3 Things You Must Do With Every Point You Make in Your Sermons

3 Things You Must Do With Every Point You Make In Your Sermons

You make points in every sermon you preach. You try to communicate at least one point. One idea. One bottom line. You may have one major point but a number of supporting points. The point is, you make points. Get the point? So, what do you do with every point you make? Is it enough just to say the words. “My main point is _________. OK, let’s close in prayer.” Well, we both know that would be insufficient.

We have to do more than just say a point for it to stick. But how do we do this? How do we develop sticky points that land on people in powerful ways? I suggest doing at least three things with every point you make in your sermons. Using these as a base line allows you to do more if you’d like, but make sure you’re at least doing these three things:

1. Teach the point. When you teach the point you are explaining the concept and providing the biblical backing. In other words, you are showing how you derived the principle from the Scripture as you connect it back to the text. This is an important part of making a point. You want to be able to demonstrate that it is not just your musings, but it comes from Scripture.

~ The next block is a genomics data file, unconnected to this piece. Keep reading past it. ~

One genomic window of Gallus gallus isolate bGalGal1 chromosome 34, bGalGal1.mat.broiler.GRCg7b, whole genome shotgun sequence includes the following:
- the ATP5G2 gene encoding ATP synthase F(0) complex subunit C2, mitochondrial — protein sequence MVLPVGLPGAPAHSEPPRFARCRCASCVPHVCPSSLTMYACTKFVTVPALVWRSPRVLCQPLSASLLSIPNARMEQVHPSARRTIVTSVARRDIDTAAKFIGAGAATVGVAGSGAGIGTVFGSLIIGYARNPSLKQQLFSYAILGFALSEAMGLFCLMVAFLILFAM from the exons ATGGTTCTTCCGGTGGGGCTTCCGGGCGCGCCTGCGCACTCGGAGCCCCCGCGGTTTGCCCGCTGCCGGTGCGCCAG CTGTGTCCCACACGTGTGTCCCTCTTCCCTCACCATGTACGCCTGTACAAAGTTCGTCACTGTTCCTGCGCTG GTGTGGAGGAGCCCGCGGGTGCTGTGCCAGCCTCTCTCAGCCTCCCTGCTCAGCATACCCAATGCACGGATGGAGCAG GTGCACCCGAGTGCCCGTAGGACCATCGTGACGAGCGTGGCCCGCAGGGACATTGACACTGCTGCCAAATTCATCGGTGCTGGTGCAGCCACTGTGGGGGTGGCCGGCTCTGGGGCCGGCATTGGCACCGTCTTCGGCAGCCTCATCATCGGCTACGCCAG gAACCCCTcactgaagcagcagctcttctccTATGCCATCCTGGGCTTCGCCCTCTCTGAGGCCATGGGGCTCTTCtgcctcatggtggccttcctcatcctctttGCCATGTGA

In this step you teach the concept of the point. In other words, you should answer the question your listeners will have when you introduce an idea: “What do you mean?

If this is murky, let me use an example of a super simple point you could make in your sermon. Let’s say your point is: God loves you. You may teach this point by referencing John 3:16 and showing your listeners that God loves them so much he gave his one and only son so that they could have eternal life by believing in him. Perhaps you elaborate a bit on this idea and dig into the theological and biblical truths of the doctrine of God’s love for people.

Teaching the point is great, but if you only teach concepts and ideas you’re missing two more important steps that put flesh and blood on your points: illustrating and applying.